'Cursed' Clark unfazed
Par-3 winner led, but now in top 10
Tim Clark is out to break the curse.
The South African, who was the victor in the Par-3 Contest on Wednesday, waged a strong campaign Thursday in the opening round of the Masters Tournament, shooting 4-under-par 68. He maintained the lead before Shingo Katayama birdied the 18th hole to knock him from the top spot.
If Clark wins this year, he would be the first to win both the Par-3 Contest and the Masters in the same year.
"I guess it gives you no chance of winning the tournament," Clark said jokingly when asked what he received by winning the Par-3 Contest. "No, I get a lovely crystal vase, and any keepsakes we can get from Augusta are cherished in the home."
Clark laid up at all of the par-5 holes, making birdies, all of which were from less than 10 feet.
"It was a bonus for me to go off early," Clark said. "The course set up really well for me anyway. The greens were somewhat receptive. ... With the greens as they were, I could fire at some flags."
It's the strategy he plans to continue this week if he wants to improve on his best finish: runner-up to Phil Mickelson three years ago.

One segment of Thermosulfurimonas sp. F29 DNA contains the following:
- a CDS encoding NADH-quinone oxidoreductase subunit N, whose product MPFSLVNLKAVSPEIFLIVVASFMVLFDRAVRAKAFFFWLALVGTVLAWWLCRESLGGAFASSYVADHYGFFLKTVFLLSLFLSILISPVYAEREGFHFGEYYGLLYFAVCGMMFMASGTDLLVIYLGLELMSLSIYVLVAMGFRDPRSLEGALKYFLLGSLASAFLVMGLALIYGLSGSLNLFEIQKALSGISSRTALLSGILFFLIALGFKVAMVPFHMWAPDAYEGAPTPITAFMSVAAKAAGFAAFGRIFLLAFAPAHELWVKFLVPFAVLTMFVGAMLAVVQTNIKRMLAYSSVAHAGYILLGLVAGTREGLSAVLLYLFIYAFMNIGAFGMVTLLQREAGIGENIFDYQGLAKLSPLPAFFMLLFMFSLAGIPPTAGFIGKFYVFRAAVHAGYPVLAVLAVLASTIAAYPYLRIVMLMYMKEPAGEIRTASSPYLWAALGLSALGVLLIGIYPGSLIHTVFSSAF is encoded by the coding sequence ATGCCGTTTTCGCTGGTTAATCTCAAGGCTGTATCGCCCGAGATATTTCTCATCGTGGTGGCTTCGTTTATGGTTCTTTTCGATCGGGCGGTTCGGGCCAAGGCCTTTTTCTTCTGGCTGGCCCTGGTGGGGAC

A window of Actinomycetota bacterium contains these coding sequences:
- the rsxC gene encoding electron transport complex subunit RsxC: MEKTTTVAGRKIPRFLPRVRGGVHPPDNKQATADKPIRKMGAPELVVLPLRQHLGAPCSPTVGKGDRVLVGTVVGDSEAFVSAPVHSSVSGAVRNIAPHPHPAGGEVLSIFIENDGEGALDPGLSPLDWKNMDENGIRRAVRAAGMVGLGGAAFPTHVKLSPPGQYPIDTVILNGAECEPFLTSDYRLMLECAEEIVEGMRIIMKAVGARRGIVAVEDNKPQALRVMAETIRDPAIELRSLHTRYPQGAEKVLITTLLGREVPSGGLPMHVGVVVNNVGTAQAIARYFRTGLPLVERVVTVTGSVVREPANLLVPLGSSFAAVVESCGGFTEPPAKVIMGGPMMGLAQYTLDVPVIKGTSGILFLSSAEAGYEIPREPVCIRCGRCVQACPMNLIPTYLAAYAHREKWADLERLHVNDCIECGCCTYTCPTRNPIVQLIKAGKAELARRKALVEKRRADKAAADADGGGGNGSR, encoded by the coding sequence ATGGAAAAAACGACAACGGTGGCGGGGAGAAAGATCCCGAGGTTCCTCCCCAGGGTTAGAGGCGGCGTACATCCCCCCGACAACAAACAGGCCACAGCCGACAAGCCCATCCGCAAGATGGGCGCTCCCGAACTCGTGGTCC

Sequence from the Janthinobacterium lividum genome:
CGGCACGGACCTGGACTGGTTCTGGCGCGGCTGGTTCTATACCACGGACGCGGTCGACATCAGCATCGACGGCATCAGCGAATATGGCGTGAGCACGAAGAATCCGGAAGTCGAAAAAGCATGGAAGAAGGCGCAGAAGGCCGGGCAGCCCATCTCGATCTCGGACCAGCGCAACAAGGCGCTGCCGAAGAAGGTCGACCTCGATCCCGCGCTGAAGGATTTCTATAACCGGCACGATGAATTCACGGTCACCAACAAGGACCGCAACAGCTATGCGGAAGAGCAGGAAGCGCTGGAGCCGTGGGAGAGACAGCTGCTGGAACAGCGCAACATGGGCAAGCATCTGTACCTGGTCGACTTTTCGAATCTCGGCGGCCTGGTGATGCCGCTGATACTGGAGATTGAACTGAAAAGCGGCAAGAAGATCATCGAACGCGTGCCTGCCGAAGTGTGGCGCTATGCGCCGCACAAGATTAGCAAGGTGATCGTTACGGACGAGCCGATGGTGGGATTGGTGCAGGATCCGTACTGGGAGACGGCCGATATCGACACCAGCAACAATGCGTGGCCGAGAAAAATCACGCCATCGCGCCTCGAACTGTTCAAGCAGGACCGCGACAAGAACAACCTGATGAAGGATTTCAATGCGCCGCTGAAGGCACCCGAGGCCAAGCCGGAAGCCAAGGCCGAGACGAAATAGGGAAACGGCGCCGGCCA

"This is an extremely demanding tournament to win," Clark said. "It's a tough experience. I know what it takes to win this tournament."
Relaxation is key, he said.
"I feel like I'm always going to come here and have a hard time and struggle, but I think the thing I do best is I try and come and enjoy the tournament and have fun. You can either come and stress about what you're going to do or you can come and have fun and enjoy it. It allowed me to stay relaxed out there. I wasn't worried about what I was shooting. I was taking it just one shot at a time and smelling the roses, as they say."
Clark, who had three top-10 finishes in PGA Tour events last year, first played at Augusta National Golf Club in 1998. He qualified by winning the 1997 U.S. Public Links championship.
That has been his career highlight, he said, because he met many of his heroes he grew up watching on television in the early-morning hours as a child in South Africa.
Ending the Par-3 jinx and slipping on the green jacket Sunday could top that.
"You just really have to take it one day at a time," Clark said. "If it happens one day, great. But like I said, I'm just really trying to enjoy it."